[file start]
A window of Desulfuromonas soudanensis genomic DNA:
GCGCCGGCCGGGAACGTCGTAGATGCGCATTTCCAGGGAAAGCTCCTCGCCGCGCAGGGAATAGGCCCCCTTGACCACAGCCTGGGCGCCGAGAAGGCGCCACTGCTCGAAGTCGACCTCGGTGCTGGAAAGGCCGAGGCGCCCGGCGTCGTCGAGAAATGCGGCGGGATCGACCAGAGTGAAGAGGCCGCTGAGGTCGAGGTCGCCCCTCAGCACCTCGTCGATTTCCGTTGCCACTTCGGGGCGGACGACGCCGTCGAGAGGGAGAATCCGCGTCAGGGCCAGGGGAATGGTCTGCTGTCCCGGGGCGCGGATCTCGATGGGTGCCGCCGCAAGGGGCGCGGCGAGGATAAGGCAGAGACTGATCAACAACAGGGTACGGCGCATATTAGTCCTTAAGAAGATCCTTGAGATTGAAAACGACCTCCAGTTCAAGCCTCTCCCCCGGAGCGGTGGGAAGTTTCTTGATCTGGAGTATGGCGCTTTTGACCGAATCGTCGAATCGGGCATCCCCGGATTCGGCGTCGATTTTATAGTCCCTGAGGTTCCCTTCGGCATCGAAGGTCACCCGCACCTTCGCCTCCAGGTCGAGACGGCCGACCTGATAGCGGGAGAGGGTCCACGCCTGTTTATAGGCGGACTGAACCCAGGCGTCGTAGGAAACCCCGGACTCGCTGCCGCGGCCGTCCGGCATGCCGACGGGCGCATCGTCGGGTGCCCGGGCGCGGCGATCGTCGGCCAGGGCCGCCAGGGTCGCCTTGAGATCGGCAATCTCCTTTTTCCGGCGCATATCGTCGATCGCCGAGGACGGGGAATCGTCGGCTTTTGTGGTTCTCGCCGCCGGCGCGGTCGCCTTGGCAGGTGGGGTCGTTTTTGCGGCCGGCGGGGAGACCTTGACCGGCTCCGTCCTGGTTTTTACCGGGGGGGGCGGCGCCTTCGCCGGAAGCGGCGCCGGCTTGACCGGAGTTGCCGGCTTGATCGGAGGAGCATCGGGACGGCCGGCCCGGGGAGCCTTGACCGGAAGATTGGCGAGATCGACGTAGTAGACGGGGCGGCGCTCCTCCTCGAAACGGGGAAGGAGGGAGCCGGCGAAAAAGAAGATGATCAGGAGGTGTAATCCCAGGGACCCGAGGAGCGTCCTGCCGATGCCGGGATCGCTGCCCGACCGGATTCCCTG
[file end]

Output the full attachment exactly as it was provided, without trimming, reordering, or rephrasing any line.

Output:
A window of Desulfuromonas soudanensis genomic DNA:
GCGCCGGCCGGGAACGTCGTAGATGCGCATTTCCAGGGAAAGCTCCTCGCCGCGCAGGGAATAGGCCCCCTTGACCACAGCCTGGGCGCCGAGAAGGCGCCACTGCTCGAAGTCGACCTCGGTGCTGGAAAGGCCGAGGCGCCCGGCGTCGTCGAGAAATGCGGCGGGATCGACCAGAGTGAAGAGGCCGCTGAGGTCGAGGTCGCCCCTCAGCACCTCGTCGATTTCCGTTGCCACTTCGGGGCGGACGACGCCGTCGAGAGGGAGAATCCGCGTCAGGGCCAGGGGAATGGTCTGCTGTCCCGGGGCGCGGATCTCGATGGGTGCCGCCGCAAGGGGCGCGGCGAGGATAAGGCAGAGACTGATCAACAACAGGGTACGGCGCATATTAGTCCTTAAGAAGATCCTTGAGATTGAAAACGACCTCCAGTTCAAGCCTCTCCCCCGGAGCGGTGGGAAGTTTCTTGATCTGGAGTATGGCGCTTTTGACCGAATCGTCGAATCGGGCATCCCCGGATTCGGCGTCGATTTTATAGTCCCTGAGGTTCCCTTCGGCATCGAAGGTCACCCGCACCTTCGCCTCCAGGTCGAGACGGCCGACCTGATAGCGGGAGAGGGTCCACGCCTGTTTATAGGCGGACTGAACCCAGGCGTCGTAGGAAACCCCGGACTCGCTGCCGCGGCCGTCCGGCATGCCGACGGGCGCATCGTCGGGTGCCCGGGCGCGGCGATCGTCGGCCAGGGCCGCCAGGGTCGCCTTGAGATCGGCAATCTCCTTTTTCCGGCGCATATCGTCGATCGCCGAGGACGGGGAATCGTCGGCTTTTGTGGTTCTCGCCGCCGGCGCGGTCGCCTTGGCAGGTGGGGTCGTTTTTGCGGCCGGCGGGGAGACCTTGACCGGCTCCGTCCTGGTTTTTACCGGGGGGGGCGGCGCCTTCGCCGGAAGCGGCGCCGGCTTGACCGGAGTTGCCGGCTTGATCGGAGGAGCATCGGGACGGCCGGCCCGGGGAGCCTTGACCGGAAGATTGGCGAGATCGACGTAGTAGACGGGGCGGCGCTCCTCCTCGAAACGGGGAAGGAGGGAGCCGGCGAAAAAGAAGATGATCAGGAGGTGTAATCCCAGGGACCCGAGGAGCGTCCTGCCGATGCCGGGATCGCTGCCCGACCGGATTCCCTG